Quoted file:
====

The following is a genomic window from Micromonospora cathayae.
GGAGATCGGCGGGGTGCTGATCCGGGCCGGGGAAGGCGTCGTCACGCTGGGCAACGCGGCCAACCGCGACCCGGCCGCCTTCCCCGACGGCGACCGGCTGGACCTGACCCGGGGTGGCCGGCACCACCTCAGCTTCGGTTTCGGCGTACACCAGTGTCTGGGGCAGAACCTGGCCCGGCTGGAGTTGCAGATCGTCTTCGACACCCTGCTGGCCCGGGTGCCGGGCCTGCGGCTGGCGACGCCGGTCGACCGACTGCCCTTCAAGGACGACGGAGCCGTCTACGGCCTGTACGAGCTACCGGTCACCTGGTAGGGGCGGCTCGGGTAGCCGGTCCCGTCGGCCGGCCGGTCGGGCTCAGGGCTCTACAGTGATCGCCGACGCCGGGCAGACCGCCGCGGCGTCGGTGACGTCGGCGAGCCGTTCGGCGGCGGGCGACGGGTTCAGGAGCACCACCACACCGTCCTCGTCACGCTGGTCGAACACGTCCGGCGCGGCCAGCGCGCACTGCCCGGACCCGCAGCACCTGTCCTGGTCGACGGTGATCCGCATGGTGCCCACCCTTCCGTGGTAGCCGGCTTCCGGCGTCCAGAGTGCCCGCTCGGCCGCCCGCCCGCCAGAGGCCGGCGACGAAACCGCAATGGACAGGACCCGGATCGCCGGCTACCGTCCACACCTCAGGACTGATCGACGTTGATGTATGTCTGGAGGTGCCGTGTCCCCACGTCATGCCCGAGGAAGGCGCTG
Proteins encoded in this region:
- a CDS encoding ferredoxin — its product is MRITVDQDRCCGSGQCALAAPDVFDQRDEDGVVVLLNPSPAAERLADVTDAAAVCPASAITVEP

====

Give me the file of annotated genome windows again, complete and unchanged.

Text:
The following is a genomic window from Micromonospora cathayae.
GGAGATCGGCGGGGTGCTGATCCGGGCCGGGGAAGGCGTCGTCACGCTGGGCAACGCGGCCAACCGCGACCCGGCCGCCTTCCCCGACGGCGACCGGCTGGACCTGACCCGGGGTGGCCGGCACCACCTCAGCTTCGGTTTCGGCGTACACCAGTGTCTGGGGCAGAACCTGGCCCGGCTGGAGTTGCAGATCGTCTTCGACACCCTGCTGGCCCGGGTGCCGGGCCTGCGGCTGGCGACGCCGGTCGACCGACTGCCCTTCAAGGACGACGGAGCCGTCTACGGCCTGTACGAGCTACCGGTCACCTGGTAGGGGCGGCTCGGGTAGCCGGTCCCGTCGGCCGGCCGGTCGGGCTCAGGGCTCTACAGTGATCGCCGACGCCGGGCAGACCGCCGCGGCGTCGGTGACGTCGGCGAGCCGTTCGGCGGCGGGCGACGGGTTCAGGAGCACCACCACACCGTCCTCGTCACGCTGGTCGAACACGTCCGGCGCGGCCAGCGCGCACTGCCCGGACCCGCAGCACCTGTCCTGGTCGACGGTGATCCGCATGGTGCCCACCCTTCCGTGGTAGCCGGCTTCCGGCGTCCAGAGTGCCCGCTCGGCCGCCCGCCCGCCAGAGGCCGGCGACGAAACCGCAATGGACAGGACCCGGATCGCCGGCTACCGTCCACACCTCAGGACTGATCGACGTTGATGTATGTCTGGAGGTGCCGTGTCCCCACGTCATGCCCGAGGAAGGCGCTG
Proteins encoded in this region:
- a CDS encoding ferredoxin — its product is MRITVDQDRCCGSGQCALAAPDVFDQRDEDGVVVLLNPSPAAERLADVTDAAAVCPASAITVEP